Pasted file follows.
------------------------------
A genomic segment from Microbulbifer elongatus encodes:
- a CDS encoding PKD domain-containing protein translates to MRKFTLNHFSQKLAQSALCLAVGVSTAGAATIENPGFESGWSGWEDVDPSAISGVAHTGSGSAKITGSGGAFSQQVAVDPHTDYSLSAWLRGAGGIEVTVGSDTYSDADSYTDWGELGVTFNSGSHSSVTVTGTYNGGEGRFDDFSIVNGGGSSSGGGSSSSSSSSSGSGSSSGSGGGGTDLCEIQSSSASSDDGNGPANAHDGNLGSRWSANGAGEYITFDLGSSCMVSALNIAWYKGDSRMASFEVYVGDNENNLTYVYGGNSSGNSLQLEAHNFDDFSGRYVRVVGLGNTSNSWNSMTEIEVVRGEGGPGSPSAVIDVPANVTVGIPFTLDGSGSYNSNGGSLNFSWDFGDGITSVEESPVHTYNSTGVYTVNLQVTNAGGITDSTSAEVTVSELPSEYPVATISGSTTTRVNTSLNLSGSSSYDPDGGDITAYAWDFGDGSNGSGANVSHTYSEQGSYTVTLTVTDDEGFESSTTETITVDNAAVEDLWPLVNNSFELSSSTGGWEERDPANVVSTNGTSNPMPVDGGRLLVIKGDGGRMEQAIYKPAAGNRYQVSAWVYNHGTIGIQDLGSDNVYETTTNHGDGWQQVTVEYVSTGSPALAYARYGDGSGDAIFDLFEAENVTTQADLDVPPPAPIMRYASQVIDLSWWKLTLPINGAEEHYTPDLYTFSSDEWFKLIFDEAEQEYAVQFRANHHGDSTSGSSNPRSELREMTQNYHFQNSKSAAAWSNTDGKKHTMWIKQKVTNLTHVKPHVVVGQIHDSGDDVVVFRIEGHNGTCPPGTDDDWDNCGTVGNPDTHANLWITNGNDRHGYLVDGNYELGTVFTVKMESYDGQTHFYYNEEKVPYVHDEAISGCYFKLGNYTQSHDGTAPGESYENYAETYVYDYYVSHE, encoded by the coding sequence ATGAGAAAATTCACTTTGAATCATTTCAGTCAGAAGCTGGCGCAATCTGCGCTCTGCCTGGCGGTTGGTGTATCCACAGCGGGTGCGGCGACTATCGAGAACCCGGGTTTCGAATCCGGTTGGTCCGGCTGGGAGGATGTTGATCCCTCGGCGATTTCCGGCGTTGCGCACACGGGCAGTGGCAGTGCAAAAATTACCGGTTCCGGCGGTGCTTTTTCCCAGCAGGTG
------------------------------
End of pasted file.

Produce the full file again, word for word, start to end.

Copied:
A genomic segment from Microbulbifer elongatus encodes:
- a CDS encoding PKD domain-containing protein translates to MRKFTLNHFSQKLAQSALCLAVGVSTAGAATIENPGFESGWSGWEDVDPSAISGVAHTGSGSAKITGSGGAFSQQVAVDPHTDYSLSAWLRGAGGIEVTVGSDTYSDADSYTDWGELGVTFNSGSHSSVTVTGTYNGGEGRFDDFSIVNGGGSSSGGGSSSSSSSSSGSGSSSGSGGGGTDLCEIQSSSASSDDGNGPANAHDGNLGSRWSANGAGEYITFDLGSSCMVSALNIAWYKGDSRMASFEVYVGDNENNLTYVYGGNSSGNSLQLEAHNFDDFSGRYVRVVGLGNTSNSWNSMTEIEVVRGEGGPGSPSAVIDVPANVTVGIPFTLDGSGSYNSNGGSLNFSWDFGDGITSVEESPVHTYNSTGVYTVNLQVTNAGGITDSTSAEVTVSELPSEYPVATISGSTTTRVNTSLNLSGSSSYDPDGGDITAYAWDFGDGSNGSGANVSHTYSEQGSYTVTLTVTDDEGFESSTTETITVDNAAVEDLWPLVNNSFELSSSTGGWEERDPANVVSTNGTSNPMPVDGGRLLVIKGDGGRMEQAIYKPAAGNRYQVSAWVYNHGTIGIQDLGSDNVYETTTNHGDGWQQVTVEYVSTGSPALAYARYGDGSGDAIFDLFEAENVTTQADLDVPPPAPIMRYASQVIDLSWWKLTLPINGAEEHYTPDLYTFSSDEWFKLIFDEAEQEYAVQFRANHHGDSTSGSSNPRSELREMTQNYHFQNSKSAAAWSNTDGKKHTMWIKQKVTNLTHVKPHVVVGQIHDSGDDVVVFRIEGHNGTCPPGTDDDWDNCGTVGNPDTHANLWITNGNDRHGYLVDGNYELGTVFTVKMESYDGQTHFYYNEEKVPYVHDEAISGCYFKLGNYTQSHDGTAPGESYENYAETYVYDYYVSHE, encoded by the coding sequence ATGAGAAAATTCACTTTGAATCATTTCAGTCAGAAGCTGGCGCAATCTGCGCTCTGCCTGGCGGTTGGTGTATCCACAGCGGGTGCGGCGACTATCGAGAACCCGGGTTTCGAATCCGGTTGGTCCGGCTGGGAGGATGTTGATCCCTCGGCGATTTCCGGCGTTGCGCACACGGGCAGTGGCAGTGCAAAAATTACCGGTTCCGGCGGTGCTTTTTCCCAGCAGGTG